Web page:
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    So looking at the link to the conversion table, a SG of 1.12 (low salinity SW) is equal to 28 brix and a SG of 1.130 (what will kill a fish) is equal to 30 Brix? Am I interpreting this right? If so I'm sorted and I would just have to think a little differently
     
  14. Nemos Janitor

    Nemos Janitor

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    We normally use RO water to calibrate the refractometer at a SG of 1.000 because RO water is a easily obtainable 1.000 reference solution.

    If you now have a reference solution of 1.050 and calibrate the refractometer so that the reference solution of 1.050 = 1.000 on the refractometer when taking a reading just add 0.05 to the reading.

    If your target reading is Brix 23 i would suggest calibrating with a reference solution of 1.100 = 1.000 and adding 0.1 the the reading. This will bring the target reading more into the scale compared with the end of scale reading with a 1.050 calibration.

    Hope this is making some sense to you.
     
  15. Nemos Janitor

    Nemos Janitor

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    1.012 is low salinity Tony. We are much higher up the sg scale at 1.120
     
  16. Nemos Janitor

    Nemos Janitor

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    OK tony there is an easy solution.

    Get your known Brix sugar solution (say Brix 28) and calibrate the refractometer so that the blue line is on (1.020)

    This would now be the new conversion scale.



    [FONT=Verdana,Arial,Verdana,Arial,Helvetica]1.020 = [/FONT][FONT=Verdana,Arial,Verdana,Arial,Helvetica]28.05[/FONT]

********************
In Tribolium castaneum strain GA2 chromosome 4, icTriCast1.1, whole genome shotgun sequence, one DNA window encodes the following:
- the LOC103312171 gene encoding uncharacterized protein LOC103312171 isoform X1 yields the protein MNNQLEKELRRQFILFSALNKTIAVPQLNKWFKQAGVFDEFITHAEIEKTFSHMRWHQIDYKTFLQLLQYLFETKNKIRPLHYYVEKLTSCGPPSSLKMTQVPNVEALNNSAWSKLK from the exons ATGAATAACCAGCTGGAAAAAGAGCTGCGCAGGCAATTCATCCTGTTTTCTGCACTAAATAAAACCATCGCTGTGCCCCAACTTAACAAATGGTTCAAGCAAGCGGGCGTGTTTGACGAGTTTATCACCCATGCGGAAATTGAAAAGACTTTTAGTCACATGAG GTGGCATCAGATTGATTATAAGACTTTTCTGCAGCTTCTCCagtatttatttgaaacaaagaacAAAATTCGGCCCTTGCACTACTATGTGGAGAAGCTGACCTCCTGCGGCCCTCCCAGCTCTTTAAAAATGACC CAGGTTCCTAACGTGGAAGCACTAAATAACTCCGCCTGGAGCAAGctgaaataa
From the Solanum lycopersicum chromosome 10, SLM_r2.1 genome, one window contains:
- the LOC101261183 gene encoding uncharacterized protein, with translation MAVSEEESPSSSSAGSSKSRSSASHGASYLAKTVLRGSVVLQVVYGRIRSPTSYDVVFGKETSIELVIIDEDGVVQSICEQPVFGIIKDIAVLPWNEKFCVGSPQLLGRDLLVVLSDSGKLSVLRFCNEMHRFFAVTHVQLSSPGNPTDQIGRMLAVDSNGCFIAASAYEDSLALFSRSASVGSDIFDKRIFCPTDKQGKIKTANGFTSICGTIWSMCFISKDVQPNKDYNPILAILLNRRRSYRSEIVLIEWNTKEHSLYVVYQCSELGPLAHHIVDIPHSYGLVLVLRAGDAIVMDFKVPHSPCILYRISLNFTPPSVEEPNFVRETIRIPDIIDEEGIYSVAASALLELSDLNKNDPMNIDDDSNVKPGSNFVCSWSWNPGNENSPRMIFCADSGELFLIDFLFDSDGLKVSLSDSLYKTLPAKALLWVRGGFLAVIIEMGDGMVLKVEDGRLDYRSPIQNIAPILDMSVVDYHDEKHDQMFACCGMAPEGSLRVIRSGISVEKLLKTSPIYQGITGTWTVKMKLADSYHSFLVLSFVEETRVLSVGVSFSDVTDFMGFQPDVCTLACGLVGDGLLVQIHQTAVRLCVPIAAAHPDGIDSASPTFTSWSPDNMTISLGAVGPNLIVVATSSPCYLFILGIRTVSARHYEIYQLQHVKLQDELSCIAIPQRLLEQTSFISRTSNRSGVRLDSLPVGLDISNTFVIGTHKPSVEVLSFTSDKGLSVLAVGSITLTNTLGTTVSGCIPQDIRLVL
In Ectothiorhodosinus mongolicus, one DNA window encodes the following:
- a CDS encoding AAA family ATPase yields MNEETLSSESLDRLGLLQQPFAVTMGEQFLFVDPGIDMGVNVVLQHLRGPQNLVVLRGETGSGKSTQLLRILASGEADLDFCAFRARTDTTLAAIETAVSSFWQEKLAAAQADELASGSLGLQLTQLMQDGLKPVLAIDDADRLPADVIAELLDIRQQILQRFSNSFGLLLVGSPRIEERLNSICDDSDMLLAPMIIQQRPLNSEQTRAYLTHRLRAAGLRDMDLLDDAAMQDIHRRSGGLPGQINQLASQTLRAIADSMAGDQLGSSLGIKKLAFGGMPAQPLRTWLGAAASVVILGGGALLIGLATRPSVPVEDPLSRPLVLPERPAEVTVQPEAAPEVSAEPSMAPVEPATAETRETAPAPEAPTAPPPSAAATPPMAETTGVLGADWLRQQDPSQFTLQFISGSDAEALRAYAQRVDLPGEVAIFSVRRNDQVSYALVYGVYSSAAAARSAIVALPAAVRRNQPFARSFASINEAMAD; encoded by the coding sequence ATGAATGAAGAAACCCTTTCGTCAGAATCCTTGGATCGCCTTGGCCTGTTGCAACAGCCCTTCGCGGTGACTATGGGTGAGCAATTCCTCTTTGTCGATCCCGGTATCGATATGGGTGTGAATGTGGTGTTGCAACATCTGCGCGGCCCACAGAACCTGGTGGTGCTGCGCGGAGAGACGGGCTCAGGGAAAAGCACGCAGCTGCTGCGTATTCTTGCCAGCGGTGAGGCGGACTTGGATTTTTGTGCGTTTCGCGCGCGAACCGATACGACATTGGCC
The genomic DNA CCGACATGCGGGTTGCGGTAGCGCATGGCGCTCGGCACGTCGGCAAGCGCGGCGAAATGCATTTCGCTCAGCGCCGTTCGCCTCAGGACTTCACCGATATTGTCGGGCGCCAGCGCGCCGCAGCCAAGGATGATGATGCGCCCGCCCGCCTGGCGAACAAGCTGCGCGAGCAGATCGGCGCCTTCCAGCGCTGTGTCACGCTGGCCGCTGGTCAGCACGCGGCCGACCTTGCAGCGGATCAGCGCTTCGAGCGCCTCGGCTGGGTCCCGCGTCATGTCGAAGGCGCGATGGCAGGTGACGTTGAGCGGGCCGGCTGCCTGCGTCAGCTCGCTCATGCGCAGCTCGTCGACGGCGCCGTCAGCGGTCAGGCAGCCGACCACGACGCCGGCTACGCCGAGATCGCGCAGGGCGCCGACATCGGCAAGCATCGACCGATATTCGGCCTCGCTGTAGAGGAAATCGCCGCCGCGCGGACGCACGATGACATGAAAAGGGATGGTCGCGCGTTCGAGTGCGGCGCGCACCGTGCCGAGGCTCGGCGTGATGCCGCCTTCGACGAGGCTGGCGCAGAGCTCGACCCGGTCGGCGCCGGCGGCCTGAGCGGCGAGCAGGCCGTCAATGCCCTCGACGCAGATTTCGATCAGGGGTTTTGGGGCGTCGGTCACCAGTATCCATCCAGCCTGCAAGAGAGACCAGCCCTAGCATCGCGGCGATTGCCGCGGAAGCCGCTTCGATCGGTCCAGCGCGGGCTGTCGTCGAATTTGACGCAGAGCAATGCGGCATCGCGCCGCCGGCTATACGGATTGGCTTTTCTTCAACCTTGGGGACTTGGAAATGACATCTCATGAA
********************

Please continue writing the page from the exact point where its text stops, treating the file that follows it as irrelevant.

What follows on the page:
[FONT=Verdana,Arial,Verdana,Arial,Helvetica]1.021 = [/FONT][FONT=Verdana,Arial,Verdana,Arial,Helvetica]28.26[/FONT]
    [FONT=Verdana,Arial,Verdana,Arial,Helvetica]1.022 = [/FONT][FONT=Verdana,Arial,Verdana,Arial,Helvetica]28.47[/FONT]
    [FONT=Verdana,Arial,Verdana,Arial,Helvetica]1.023 = [/FONT][FONT=Verdana,Arial,Verdana,Arial,Helvetica]28.68[/FONT]
    [FONT=Verdana,Arial,Verdana,Arial,Helvetica]1.024 = [/FONT][FONT=Verdana,Arial,Verdana,Arial,Helvetica]28.89[/FONT]
    [FONT=Verdana,Arial,Verdana,Arial,Helvetica]1.025 = [/FONT][FONT=Verdana,Arial,Verdana,Arial,Helvetica]29.10[/FONT]
    [FONT=Verdana,Arial,Verdana,Arial,Helvetica]1.026 = [/FONT][FONT=Verdana,Arial,Verdana,Arial,Helvetica]29.31[/FONT]
    [FONT=Verdana,Arial,Verdana,Arial,Helvetica]1.027 = [/FONT][FONT=Verdana,Arial,Verdana,Arial,Helvetica]29.52[/FONT]
    [FONT=Verdana,Arial,Verdana,Arial,Helvetica]1.028 = [/FONT][FONT=Verdana,Arial,Verdana,Arial,Helvetica]29.73[/FONT]
    [FONT=Verdana,Arial,Verdana,Arial,Helvetica]1.029 = [/FONT][FONT=Verdana,Arial,Verdana,Arial,Helvetica]29.94[/FONT]
    [FONT=Verdana,Arial,Verdana,Arial,Helvetica]1.030 = [/FONT][FONT=Verdana,Arial,Verdana,Arial,Helvetica]30.15[/FONT]
     
    Last edited: 13 Sep 2011
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  17. Tony

    Tony Thread Starter

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    It makes sense. Thanks for your effort in this totally non marine exercise. I'll fiddle with my refractometer and see how it goes
     
  18. Reef Maniac

    Reef Maniac MASA Contributor

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    Interesting discussion...

    Tony,

    Apologies for only responding now, but I've been attending a conference since Sunday afternoon, and have only now returned back home. Sorry that I missed the interesting discussion, but it looks like Keith has sorted the problem - Thanks, Keith :thumbup:

    Just one slight concern I have (don't know if it is significant...) - I suspect that the refractive index of sugar (or sugar water ??) could be slightly different from that of fresh or salt water, and I'm not sure if one could just use a conversion factor. I suggest that you make two sugar solutions of known concentrations, and then check to see if they give you the expected SG as per Keith's chart.

    Hennie
     
  19. Tony

    Tony Thread Starter

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    Thanks Hennie and Keith
     
  20. IMarine

    IMarine

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    excellent info,you never to old to learn